(Look up the quote, Dimitri Tiomkin supposedly said it, you'll find it)
May 8, 1926 -
... The old days were the old days. And they were great days. But now is now.
Donald Jay "Don" Rickles, Mr. Warmth - comedian and actor was born on this date.
May 8, 1943 -
Another Tex Avery masterpiece, Red Hot Riding Hood, was released on this date.
The original ending had the Wolf married to Grandma and him and his wolf sons cheering Red at the nightclub. Censors disapproved of the suggestion of bestiality in this ending, and so it was changed. The earlier ending exists only in stills.
May 8, 1946 -
David O. Selznick's very silly but highly entertaining, Duel in the Sun, premiered in New York on this date. (Even if you hate this film, you must watch the ending.)
The British writing-directing team of Michael Powell and Emeric Pressburger were shown a pre-release screening of the film by producer David O. Selznick. Both were thoroughly unimpressed with the movie, but didn't want to offend Selznick by saying so. At the end of the film, when Gregory Peck and Jennifer Jones are crawling towards each other on a mountain and when they get near each other they both open fire, Pressburger turned to Powell and whispered, "What a pity they didn't shoot the screenwriter".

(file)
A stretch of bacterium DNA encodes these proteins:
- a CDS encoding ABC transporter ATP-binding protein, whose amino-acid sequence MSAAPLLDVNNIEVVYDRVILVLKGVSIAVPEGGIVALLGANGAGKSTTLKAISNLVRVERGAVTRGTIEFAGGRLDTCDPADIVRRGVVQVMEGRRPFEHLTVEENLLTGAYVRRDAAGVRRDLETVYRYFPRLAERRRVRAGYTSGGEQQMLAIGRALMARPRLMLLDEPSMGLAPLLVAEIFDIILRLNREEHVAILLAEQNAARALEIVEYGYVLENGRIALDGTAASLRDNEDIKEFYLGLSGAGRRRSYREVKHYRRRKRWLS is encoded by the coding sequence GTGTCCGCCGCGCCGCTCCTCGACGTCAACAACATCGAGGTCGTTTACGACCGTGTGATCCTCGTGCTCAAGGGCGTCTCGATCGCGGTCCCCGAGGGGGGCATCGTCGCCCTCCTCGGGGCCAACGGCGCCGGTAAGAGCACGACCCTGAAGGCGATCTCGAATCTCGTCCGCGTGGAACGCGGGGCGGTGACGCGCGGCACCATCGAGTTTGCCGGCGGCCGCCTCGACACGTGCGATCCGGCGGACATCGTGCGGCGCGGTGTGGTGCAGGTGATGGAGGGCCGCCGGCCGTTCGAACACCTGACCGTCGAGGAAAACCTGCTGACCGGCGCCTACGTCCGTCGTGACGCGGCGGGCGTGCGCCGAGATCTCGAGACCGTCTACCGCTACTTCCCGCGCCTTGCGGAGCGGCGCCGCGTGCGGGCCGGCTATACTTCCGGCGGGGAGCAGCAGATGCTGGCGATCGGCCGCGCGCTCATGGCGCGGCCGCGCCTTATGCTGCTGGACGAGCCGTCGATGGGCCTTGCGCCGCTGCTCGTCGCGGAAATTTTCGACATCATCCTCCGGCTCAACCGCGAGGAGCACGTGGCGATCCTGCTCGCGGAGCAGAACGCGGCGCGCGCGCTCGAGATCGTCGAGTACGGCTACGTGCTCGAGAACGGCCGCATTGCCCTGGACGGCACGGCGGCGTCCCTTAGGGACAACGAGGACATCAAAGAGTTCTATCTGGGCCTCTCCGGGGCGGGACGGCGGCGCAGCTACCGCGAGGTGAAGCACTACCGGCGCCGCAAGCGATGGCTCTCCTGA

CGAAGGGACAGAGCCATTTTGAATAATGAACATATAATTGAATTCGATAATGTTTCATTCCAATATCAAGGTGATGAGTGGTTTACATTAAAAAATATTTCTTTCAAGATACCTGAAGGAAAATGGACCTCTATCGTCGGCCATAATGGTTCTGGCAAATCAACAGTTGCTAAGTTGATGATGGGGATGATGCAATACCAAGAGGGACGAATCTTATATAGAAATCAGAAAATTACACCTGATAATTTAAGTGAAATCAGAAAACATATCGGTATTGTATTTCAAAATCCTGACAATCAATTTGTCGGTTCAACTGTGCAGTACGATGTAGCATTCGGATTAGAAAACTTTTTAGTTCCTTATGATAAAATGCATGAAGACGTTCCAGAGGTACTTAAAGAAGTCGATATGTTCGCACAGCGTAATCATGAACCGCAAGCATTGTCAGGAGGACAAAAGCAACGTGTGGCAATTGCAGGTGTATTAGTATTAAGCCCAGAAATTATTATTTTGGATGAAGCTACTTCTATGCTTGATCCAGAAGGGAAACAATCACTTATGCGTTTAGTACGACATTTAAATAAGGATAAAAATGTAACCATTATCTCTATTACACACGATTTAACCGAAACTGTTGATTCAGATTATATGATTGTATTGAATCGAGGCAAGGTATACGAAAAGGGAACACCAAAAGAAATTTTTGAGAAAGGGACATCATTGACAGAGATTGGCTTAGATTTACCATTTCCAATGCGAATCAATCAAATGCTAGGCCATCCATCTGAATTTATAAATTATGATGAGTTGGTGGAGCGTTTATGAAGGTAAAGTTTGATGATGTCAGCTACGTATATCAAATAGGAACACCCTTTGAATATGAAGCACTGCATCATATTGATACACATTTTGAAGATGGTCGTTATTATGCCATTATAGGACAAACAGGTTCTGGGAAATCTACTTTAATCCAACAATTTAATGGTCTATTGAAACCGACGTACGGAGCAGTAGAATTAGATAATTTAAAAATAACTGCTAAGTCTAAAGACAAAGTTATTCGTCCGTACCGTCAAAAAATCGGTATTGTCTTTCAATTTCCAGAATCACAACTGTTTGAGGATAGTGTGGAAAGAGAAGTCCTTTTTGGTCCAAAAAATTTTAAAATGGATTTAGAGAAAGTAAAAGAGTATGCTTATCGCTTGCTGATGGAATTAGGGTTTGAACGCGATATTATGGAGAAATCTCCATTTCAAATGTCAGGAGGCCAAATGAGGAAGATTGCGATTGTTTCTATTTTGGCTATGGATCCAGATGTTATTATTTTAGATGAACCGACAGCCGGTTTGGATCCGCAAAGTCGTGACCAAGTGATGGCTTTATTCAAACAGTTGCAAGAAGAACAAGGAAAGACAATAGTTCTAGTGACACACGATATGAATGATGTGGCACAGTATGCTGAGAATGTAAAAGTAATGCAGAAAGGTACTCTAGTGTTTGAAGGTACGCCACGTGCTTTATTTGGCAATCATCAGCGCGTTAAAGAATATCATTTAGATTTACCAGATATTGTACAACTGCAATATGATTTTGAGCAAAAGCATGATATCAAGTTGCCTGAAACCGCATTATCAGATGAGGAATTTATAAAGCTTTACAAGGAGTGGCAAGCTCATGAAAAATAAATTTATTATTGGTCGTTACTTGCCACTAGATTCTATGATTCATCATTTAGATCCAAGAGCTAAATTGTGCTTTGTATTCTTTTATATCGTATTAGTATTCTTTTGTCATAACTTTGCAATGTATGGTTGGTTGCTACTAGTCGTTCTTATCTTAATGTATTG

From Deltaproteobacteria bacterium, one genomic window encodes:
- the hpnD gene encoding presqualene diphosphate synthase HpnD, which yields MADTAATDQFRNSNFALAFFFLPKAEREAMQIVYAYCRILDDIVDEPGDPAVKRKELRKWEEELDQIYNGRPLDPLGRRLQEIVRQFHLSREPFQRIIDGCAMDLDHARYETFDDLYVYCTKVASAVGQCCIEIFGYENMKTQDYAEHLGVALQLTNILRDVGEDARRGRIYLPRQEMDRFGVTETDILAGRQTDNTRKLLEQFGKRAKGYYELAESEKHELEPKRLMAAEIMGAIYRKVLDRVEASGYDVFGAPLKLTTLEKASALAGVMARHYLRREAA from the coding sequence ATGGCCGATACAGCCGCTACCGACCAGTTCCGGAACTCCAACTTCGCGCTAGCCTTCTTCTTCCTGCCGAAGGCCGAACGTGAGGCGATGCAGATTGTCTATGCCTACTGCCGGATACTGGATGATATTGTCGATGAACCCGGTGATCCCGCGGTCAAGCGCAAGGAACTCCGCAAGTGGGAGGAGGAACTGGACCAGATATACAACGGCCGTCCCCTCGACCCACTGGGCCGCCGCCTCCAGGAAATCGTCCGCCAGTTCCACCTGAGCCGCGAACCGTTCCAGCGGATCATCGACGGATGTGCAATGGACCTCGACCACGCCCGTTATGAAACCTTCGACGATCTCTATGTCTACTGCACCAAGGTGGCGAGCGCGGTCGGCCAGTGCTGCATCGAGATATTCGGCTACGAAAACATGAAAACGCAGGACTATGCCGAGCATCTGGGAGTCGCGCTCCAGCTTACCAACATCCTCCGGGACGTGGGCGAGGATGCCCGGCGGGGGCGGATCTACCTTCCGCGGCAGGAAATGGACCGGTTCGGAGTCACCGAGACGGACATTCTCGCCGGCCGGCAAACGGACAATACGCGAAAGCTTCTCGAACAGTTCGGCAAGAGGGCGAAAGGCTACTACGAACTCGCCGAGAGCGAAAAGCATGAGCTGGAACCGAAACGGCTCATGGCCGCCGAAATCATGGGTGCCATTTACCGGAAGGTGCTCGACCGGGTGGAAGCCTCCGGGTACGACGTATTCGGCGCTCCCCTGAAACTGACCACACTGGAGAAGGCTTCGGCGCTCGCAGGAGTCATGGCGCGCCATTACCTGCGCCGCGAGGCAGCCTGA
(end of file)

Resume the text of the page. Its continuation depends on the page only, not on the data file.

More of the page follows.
May 8, 1958 -
Hammer Studios had its turn at the classics when Horror of Dracula premiered in the US on this date. For some very perverse reason, when I went to CYO day camp in 1972, we were shown most of the Hammer oeuvre (it was a very rainy summer. It's very understandable that I was never the same.)
Apart from assorted snarls and hisses, Christopher Lee has only thirteen lines in this film.
Today in History:
On May 6, 1758, Maximilien-Francois-Marie-Isidore de Robespierre was born (this is not a Today in History fact but follow along, we'll get to it). Even in the revolutionary context of his age, Mr. Robespierre stands out as one of the most revolting figures in history.
M. Robespierre fought valiantly to help revolutionary France achieve liberty, fraternity, and equality but inadvertently caused an unfortunate turn of weather known as the "rain of terror."